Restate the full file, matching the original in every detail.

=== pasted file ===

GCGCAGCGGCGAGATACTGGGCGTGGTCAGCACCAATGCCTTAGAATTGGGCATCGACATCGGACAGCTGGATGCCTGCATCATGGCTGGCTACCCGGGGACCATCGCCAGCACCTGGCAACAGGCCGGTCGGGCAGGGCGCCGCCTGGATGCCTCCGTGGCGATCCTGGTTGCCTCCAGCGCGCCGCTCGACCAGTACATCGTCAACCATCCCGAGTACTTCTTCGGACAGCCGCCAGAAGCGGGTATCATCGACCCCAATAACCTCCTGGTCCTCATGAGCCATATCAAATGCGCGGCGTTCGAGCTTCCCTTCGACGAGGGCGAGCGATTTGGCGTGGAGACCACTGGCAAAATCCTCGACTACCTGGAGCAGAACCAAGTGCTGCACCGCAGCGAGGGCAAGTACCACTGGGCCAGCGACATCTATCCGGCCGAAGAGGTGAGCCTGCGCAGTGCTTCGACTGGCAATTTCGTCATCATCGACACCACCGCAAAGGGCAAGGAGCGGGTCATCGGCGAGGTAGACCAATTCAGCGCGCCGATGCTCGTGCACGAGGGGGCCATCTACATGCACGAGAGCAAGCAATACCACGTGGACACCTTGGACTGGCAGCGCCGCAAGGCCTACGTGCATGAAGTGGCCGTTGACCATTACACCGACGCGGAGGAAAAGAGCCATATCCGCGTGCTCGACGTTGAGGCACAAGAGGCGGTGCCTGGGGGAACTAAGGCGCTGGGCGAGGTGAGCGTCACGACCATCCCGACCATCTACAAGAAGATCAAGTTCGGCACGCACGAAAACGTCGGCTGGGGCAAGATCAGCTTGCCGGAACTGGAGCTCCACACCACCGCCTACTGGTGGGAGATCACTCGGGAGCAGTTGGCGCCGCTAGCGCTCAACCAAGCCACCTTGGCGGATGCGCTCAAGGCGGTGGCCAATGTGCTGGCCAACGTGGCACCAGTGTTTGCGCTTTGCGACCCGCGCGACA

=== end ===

GCGCAGCGGCGAGATACTGGGCGTGGTCAGCACCAATGCCTTAGAATTGGGCATCGACATCGGACAGCTGGATGCCTGCATCATGGCTGGCTACCCGGGGACCATCGCCAGCACCTGGCAACAGGCCGGTCGGGCAGGGCGCCGCCTGGATGCCTCCGTGGCGATCCTGGTTGCCTCCAGCGCGCCGCTCGACCAGTACATCGTCAACCATCCCGAGTACTTCTTCGGACAGCCGCCAGAAGCGGGTATCATCGACCCCAATAACCTCCTGGTCCTCATGAGCCATATCAAATGCGCGGCGTTCGAGCTTCCCTTCGACGAGGGCGAGCGATTTGGCGTGGAGACCACTGGCAAAATCCTCGACTACCTGGAGCAGAACCAAGTGCTGCACCGCAGCGAGGGCAAGTACCACTGGGCCAGCGACATCTATCCGGCCGAAGAGGTGAGCCTGCGCAGTGCTTCGACTGGCAATTTCGTCATCATCGACACCACCGCAAAGGGCAAGGAGCGGGTCATCGGCGAGGTAGACCAATTCAGCGCGCCGATGCTCGTGCACGAGGGGGCCATCTACATGCACGAGAGCAAGCAATACCACGTGGACACCTTGGACTGGCAGCGCCGCAAGGCCTACGTGCATGAAGTGGCCGTTGACCATTACACCGACGCGGAGGAAAAGAGCCATATCCGCGTGCTCGACGTTGAGGCACAAGAGGCGGTGCCTGGGGGAACTAAGGCGCTGGGCGAGGTGAGCGTCACGACCATCCCGACCATCTACAAGAAGATCAAGTTCGGCACGCACGAAAACGTCGGCTGGGGCAAGATCAGCTTGCCGGAACTGGAGCTCCACACCACCGCCTACTGGTGGGAGATCACTCGGGAGCAGTTGGCGCCGCTAGCGCTCAACCAAGCCACCTTGGCGGATGCGCTCAAGGCGGTGGCCAATGTGCTGGCCAACGTGGCACCAGTGTTTGCGCTTTGCGACCCGCGCGACA